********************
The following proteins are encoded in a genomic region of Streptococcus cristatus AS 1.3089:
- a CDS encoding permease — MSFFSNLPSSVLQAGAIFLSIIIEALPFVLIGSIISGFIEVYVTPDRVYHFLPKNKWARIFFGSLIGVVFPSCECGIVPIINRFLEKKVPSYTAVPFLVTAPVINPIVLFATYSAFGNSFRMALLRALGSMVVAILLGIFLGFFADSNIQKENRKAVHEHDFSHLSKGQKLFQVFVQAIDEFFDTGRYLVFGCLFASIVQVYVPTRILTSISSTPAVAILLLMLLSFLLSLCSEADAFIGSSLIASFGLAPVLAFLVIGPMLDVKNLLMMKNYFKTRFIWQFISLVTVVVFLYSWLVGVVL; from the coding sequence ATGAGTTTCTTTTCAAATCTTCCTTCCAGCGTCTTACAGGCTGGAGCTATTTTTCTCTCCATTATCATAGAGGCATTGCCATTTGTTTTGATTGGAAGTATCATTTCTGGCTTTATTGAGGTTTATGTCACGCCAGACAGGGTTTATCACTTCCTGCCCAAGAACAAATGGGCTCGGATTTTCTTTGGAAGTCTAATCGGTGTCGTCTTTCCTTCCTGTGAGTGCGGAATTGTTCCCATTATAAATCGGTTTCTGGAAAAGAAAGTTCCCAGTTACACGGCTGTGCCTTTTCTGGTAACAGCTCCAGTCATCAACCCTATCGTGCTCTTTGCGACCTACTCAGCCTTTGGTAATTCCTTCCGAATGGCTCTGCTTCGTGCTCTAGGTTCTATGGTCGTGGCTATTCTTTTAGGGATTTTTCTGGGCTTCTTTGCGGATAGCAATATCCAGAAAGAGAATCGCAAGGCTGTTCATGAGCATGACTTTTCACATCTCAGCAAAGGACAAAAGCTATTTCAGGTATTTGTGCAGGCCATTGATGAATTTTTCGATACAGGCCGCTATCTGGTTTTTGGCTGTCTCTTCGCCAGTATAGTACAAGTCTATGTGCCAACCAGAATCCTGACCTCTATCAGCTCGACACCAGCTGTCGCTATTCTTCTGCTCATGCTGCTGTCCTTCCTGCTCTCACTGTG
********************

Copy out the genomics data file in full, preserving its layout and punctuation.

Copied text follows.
The following proteins are encoded in a genomic region of Streptococcus cristatus AS 1.3089:
- a CDS encoding permease — MSFFSNLPSSVLQAGAIFLSIIIEALPFVLIGSIISGFIEVYVTPDRVYHFLPKNKWARIFFGSLIGVVFPSCECGIVPIINRFLEKKVPSYTAVPFLVTAPVINPIVLFATYSAFGNSFRMALLRALGSMVVAILLGIFLGFFADSNIQKENRKAVHEHDFSHLSKGQKLFQVFVQAIDEFFDTGRYLVFGCLFASIVQVYVPTRILTSISSTPAVAILLLMLLSFLLSLCSEADAFIGSSLIASFGLAPVLAFLVIGPMLDVKNLLMMKNYFKTRFIWQFISLVTVVVFLYSWLVGVVL; from the coding sequence ATGAGTTTCTTTTCAAATCTTCCTTCCAGCGTCTTACAGGCTGGAGCTATTTTTCTCTCCATTATCATAGAGGCATTGCCATTTGTTTTGATTGGAAGTATCATTTCTGGCTTTATTGAGGTTTATGTCACGCCAGACAGGGTTTATCACTTCCTGCCCAAGAACAAATGGGCTCGGATTTTCTTTGGAAGTCTAATCGGTGTCGTCTTTCCTTCCTGTGAGTGCGGAATTGTTCCCATTATAAATCGGTTTCTGGAAAAGAAAGTTCCCAGTTACACGGCTGTGCCTTTTCTGGTAACAGCTCCAGTCATCAACCCTATCGTGCTCTTTGCGACCTACTCAGCCTTTGGTAATTCCTTCCGAATGGCTCTGCTTCGTGCTCTAGGTTCTATGGTCGTGGCTATTCTTTTAGGGATTTTTCTGGGCTTCTTTGCGGATAGCAATATCCAGAAAGAGAATCGCAAGGCTGTTCATGAGCATGACTTTTCACATCTCAGCAAAGGACAAAAGCTATTTCAGGTATTTGTGCAGGCCATTGATGAATTTTTCGATACAGGCCGCTATCTGGTTTTTGGCTGTCTCTTCGCCAGTATAGTACAAGTCTATGTGCCAACCAGAATCCTGACCTCTATCAGCTCGACACCAGCTGTCGCTATTCTTCTGCTCATGCTGCTGTCCTTCCTGCTCTCACTGTG